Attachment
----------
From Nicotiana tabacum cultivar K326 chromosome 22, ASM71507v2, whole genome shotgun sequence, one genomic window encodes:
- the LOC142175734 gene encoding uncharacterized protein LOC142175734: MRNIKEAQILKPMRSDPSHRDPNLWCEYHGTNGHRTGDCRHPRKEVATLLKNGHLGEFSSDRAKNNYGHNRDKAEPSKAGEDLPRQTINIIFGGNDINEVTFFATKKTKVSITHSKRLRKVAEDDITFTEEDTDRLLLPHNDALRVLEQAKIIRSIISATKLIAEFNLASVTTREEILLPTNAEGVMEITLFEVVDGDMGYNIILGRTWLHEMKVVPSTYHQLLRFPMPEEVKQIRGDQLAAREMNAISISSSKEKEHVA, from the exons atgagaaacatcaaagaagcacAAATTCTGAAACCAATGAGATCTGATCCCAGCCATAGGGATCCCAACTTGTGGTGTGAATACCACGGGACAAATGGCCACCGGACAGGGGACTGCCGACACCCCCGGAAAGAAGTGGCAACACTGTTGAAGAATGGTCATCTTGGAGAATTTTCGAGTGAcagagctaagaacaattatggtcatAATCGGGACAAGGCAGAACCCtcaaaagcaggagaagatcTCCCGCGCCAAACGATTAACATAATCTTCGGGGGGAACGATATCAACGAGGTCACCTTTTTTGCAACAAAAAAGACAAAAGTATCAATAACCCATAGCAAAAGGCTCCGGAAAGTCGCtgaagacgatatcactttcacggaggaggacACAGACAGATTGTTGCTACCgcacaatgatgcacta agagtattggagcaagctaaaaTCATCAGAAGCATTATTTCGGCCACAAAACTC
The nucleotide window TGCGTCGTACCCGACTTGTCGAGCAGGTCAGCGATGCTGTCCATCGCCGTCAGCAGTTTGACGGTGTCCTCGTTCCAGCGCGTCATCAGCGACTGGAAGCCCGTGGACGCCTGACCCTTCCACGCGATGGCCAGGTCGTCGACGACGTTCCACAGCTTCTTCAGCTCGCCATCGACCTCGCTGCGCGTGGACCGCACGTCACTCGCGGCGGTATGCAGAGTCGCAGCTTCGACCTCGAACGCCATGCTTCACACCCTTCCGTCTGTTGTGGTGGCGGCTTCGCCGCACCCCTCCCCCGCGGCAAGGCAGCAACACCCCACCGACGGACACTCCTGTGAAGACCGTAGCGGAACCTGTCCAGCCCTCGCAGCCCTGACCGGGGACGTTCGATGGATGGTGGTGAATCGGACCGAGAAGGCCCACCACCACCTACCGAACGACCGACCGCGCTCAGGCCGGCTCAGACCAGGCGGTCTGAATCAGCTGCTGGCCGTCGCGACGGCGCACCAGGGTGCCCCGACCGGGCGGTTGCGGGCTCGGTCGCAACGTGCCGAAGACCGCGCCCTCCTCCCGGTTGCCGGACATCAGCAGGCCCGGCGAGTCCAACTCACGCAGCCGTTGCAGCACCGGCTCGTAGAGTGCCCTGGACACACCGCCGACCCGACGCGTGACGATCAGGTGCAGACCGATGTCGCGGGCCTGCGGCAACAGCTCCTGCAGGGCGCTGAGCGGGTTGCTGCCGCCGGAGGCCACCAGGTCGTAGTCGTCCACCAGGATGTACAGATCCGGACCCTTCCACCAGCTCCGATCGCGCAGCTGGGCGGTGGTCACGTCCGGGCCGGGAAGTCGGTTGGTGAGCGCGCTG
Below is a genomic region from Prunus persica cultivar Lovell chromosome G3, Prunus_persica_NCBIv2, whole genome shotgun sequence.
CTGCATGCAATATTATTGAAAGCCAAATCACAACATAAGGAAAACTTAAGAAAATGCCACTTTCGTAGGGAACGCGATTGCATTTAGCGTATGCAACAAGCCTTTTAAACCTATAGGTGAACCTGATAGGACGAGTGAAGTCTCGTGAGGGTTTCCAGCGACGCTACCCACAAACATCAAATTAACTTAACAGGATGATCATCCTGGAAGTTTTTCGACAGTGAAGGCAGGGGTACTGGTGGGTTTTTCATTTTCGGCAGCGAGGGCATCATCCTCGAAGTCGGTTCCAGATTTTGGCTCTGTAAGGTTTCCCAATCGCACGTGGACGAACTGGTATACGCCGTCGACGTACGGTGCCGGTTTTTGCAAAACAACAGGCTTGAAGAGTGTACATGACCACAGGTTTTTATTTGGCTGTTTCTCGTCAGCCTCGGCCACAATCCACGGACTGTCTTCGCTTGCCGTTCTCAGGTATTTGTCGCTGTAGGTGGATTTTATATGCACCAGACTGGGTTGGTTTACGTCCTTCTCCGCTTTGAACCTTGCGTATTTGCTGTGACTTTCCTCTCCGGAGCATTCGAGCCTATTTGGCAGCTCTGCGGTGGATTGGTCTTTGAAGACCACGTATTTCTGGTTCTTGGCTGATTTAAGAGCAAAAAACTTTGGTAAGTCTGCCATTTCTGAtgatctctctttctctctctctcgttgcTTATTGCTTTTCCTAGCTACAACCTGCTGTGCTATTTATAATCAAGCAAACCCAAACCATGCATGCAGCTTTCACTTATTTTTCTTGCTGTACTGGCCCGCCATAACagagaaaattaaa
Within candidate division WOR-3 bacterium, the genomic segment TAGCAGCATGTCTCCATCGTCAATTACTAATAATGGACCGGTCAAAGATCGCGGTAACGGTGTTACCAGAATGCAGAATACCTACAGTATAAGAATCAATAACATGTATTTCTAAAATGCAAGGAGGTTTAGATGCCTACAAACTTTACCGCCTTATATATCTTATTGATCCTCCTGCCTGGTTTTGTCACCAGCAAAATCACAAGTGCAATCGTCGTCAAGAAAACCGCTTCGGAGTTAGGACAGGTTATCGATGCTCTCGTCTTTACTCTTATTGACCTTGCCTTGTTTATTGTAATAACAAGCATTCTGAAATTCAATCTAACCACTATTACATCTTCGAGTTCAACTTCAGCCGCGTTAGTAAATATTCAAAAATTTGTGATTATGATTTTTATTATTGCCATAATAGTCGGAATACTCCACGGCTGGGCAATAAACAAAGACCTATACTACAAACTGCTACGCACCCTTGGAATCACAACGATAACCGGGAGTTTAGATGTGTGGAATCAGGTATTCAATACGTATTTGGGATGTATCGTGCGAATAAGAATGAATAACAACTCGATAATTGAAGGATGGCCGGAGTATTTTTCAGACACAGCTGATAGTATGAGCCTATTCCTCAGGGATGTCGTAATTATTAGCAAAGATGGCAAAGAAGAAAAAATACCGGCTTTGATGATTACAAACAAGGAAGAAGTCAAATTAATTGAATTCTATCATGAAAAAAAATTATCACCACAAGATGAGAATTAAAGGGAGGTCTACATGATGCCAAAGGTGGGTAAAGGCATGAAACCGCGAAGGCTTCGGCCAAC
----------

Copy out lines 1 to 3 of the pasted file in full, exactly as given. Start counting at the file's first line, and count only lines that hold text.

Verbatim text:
From Nicotiana tabacum cultivar K326 chromosome 22, ASM71507v2, whole genome shotgun sequence, one genomic window encodes:
- the LOC142175734 gene encoding uncharacterized protein LOC142175734: MRNIKEAQILKPMRSDPSHRDPNLWCEYHGTNGHRTGDCRHPRKEVATLLKNGHLGEFSSDRAKNNYGHNRDKAEPSKAGEDLPRQTINIIFGGNDINEVTFFATKKTKVSITHSKRLRKVAEDDITFTEEDTDRLLLPHNDALRVLEQAKIIRSIISATKLIAEFNLASVTTREEILLPTNAEGVMEITLFEVVDGDMGYNIILGRTWLHEMKVVPSTYHQLLRFPMPEEVKQIRGDQLAAREMNAISISSSKEKEHVA, from the exons atgagaaacatcaaagaagcacAAATTCTGAAACCAATGAGATCTGATCCCAGCCATAGGGATCCCAACTTGTGGTGTGAATACCACGGGACAAATGGCCACCGGACAGGGGACTGCCGACACCCCCGGAAAGAAGTGGCAACACTGTTGAAGAATGGTCATCTTGGAGAATTTTCGAGTGAcagagctaagaacaattatggtcatAATCGGGACAAGGCAGAACCCtcaaaagcaggagaagatcTCCCGCGCCAAACGATTAACATAATCTTCGGGGGGAACGATATCAACGAGGTCACCTTTTTTGCAACAAAAAAGACAAAAGTATCAATAACCCATAGCAAAAGGCTCCGGAAAGTCGCtgaagacgatatcactttcacggaggaggacACAGACAGATTGTTGCTACCgcacaatgatgcacta agagtattggagcaagctaaaaTCATCAGAAGCATTATTTCGGCCACAAAACTC
The nucleotide window TGCGTCGTACCCGACTTGTCGAGCAGGTCAGCGATGCTGTCCATCGCCGTCAGCAGTTTGACGGTGTCCTCGTTCCAGCGCGTCATCAGCGACTGGAAGCCCGTGGACGCCTGACCCTTCCACGCGATGGCCAGGTCGTCGACGACGTTCCACAGCTTCTTCAGCTCGCCATCGACCTCGCTGCGCGTGGACCGCACGTCACTCGCGGCGGTATGCAGAGTCGCAGCTTCGACCTCGAACGCCATGCTTCACACCCTTCCGTCTGTTGTGGTGGCGGCTTCGCCGCACCCCTCCCCCGCGGCAAGGCAGCAACACCCCACCGACGGACACTCCTGTGAAGACCGTAGCGGAACCTGTCCAGCCCTCGCAGCCCTGACCGGGGACGTTCGATGGATGGTGGTGAATCGGACCGAGAAGGCCCACCACCACCTACCGAACGACCGACCGCGCTCAGGCCGGCTCAGACCAGGCGGTCTGAATCAGCTGCTGGCCGTCGCGACGGCGCACCAGGGTGCCCCGACCGGGCGGTTGCGGGCTCGGTCGCAACGTGCCGAAGACCGCGCCCTCCTCCCGGTTGCCGGACATCAGCAGGCCCGGCGAGTCCAACTCACGCAGCCGTTGCAGCACCGGCTCGTAGAGTGCCCTGGACACACCGCCGACCCGACGCGTGACGATCAGGTGCAGACCGATGTCGCGGGCCTGCGGCAACAGCTCCTGCAGGGCGCTGAGCGGGTTGCTGCCGCCGGAGGCCACCAGGTCGTAGTCGTCCACCAGGATGTACAGATCCGGACCCTTCCACCAGCTCCGATCGCGCAGCTGGGCGGTGGTCACGTCCGGGCCGGGAAGTCGGTTGGTGAGCGCGCTG